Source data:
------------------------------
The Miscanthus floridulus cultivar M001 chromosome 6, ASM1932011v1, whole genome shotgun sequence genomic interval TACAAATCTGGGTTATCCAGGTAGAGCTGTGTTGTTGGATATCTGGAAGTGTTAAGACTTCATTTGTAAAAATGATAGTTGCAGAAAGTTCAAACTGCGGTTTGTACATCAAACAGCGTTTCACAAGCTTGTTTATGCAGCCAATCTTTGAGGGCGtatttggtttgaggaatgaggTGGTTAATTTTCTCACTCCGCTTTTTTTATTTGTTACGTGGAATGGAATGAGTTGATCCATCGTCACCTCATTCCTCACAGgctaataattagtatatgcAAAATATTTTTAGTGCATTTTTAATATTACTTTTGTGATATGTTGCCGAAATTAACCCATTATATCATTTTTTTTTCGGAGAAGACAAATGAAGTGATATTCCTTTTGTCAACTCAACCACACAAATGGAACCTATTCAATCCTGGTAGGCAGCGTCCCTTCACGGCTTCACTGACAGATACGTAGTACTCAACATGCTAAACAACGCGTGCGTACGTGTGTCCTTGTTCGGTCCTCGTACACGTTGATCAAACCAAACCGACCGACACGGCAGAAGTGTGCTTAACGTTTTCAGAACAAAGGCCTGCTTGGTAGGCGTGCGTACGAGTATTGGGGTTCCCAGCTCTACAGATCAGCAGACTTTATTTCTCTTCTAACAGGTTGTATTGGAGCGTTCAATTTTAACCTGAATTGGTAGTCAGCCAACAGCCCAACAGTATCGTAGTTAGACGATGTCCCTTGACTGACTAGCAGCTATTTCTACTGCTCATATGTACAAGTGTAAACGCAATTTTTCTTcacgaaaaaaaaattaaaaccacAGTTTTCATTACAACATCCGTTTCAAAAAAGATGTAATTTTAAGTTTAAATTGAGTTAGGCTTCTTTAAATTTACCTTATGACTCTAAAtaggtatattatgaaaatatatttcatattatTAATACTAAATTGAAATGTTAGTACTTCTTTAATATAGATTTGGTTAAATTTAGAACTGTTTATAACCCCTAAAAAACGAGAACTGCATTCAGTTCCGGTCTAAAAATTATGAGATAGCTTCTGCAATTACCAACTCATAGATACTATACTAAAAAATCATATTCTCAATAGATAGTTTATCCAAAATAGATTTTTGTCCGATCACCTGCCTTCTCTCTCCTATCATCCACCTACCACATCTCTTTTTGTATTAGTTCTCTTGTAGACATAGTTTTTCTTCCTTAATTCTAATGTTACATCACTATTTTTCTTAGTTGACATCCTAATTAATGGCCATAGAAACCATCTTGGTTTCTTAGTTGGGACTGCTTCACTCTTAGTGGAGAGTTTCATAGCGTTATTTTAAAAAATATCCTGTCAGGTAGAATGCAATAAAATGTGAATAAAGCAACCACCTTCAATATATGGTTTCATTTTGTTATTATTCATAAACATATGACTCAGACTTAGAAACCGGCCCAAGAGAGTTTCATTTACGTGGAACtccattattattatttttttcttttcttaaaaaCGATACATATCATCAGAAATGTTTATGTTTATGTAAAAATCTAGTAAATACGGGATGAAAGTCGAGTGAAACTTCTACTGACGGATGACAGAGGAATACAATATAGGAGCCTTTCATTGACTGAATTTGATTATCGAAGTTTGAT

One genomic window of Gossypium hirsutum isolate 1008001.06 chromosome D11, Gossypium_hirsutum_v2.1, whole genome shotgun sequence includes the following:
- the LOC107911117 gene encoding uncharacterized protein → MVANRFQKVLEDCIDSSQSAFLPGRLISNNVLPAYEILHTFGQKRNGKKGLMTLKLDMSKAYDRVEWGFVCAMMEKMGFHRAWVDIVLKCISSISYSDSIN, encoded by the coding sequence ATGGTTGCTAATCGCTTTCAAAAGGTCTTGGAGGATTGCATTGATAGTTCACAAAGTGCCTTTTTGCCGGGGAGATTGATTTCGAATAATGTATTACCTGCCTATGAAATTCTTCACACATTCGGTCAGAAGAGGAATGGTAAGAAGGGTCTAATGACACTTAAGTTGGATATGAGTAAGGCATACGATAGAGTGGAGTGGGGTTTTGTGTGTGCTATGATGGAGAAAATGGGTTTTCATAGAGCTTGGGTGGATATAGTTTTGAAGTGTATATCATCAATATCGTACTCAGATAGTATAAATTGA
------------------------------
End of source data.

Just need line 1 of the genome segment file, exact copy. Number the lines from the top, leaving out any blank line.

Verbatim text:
The Miscanthus floridulus cultivar M001 chromosome 6, ASM1932011v1, whole genome shotgun sequence genomic interval TACAAATCTGGGTTATCCAGGTAGAGCTGTGTTGTTGGATATCTGGAAGTGTTAAGACTTCATTTGTAAAAATGATAGTTGCAGAAAGTTCAAACTGCGGTTTGTACATCAAACAGCGTTTCACAAGCTTGTTTATGCAGCCAATCTTTGAGGGCGtatttggtttgaggaatgaggTGGTTAATTTTCTCACTCCGCTTTTTTTATTTGTTACGTGGAATGGAATGAGTTGATCCATCGTCACCTCATTCCTCACAGgctaataattagtatatgcAAAATATTTTTAGTGCATTTTTAATATTACTTTTGTGATATGTTGCCGAAATTAACCCATTATATCATTTTTTTTTCGGAGAAGACAAATGAAGTGATATTCCTTTTGTCAACTCAACCACACAAATGGAACCTATTCAATCCTGGTAGGCAGCGTCCCTTCACGGCTTCACTGACAGATACGTAGTACTCAACATGCTAAACAACGCGTGCGTACGTGTGTCCTTGTTCGGTCCTCGTACACGTTGATCAAACCAAACCGACCGACACGGCAGAAGTGTGCTTAACGTTTTCAGAACAAAGGCCTGCTTGGTAGGCGTGCGTACGAGTATTGGGGTTCCCAGCTCTACAGATCAGCAGACTTTATTTCTCTTCTAACAGGTTGTATTGGAGCGTTCAATTTTAACCTGAATTGGTAGTCAGCCAACAGCCCAACAGTATCGTAGTTAGACGATGTCCCTTGACTGACTAGCAGCTATTTCTACTGCTCATATGTACAAGTGTAAACGCAATTTTTCTTcacgaaaaaaaaattaaaaccacAGTTTTCATTACAACATCCGTTTCAAAAAAGATGTAATTTTAAGTTTAAATTGAGTTAGGCTTCTTTAAATTTACCTTATGACTCTAAAtaggtatattatgaaaatatatttcatattatTAATACTAAATTGAAATGTTAGTACTTCTTTAATATAGATTTGGTTAAATTTAGAACTGTTTATAACCCCTAAAAAACGAGAACTGCATTCAGTTCCGGTCTAAAAATTATGAGATAGCTTCTGCAATTACCAACTCATAGATACTATACTAAAAAATCATATTCTCAATAGATAGTTTATCCAAAATAGATTTTTGTCCGATCACCTGCCTTCTCTCTCCTATCATCCACCTACCACATCTCTTTTTGTATTAGTTCTCTTGTAGACATAGTTTTTCTTCCTTAATTCTAATGTTACATCACTATTTTTCTTAGTTGACATCCTAATTAATGGCCATAGAAACCATCTTGGTTTCTTAGTTGGGACTGCTTCACTCTTAGTGGAGAGTTTCATAGCGTTATTTTAAAAAATATCCTGTCAGGTAGAATGCAATAAAATGTGAATAAAGCAACCACCTTCAATATATGGTTTCATTTTGTTATTATTCATAAACATATGACTCAGACTTAGAAACCGGCCCAAGAGAGTTTCATTTACGTGGAACtccattattattatttttttcttttcttaaaaaCGATACATATCATCAGAAATGTTTATGTTTATGTAAAAATCTAGTAAATACGGGATGAAAGTCGAGTGAAACTTCTACTGACGGATGACAGAGGAATACAATATAGGAGCCTTTCATTGACTGAATTTGATTATCGAAGTTTGAT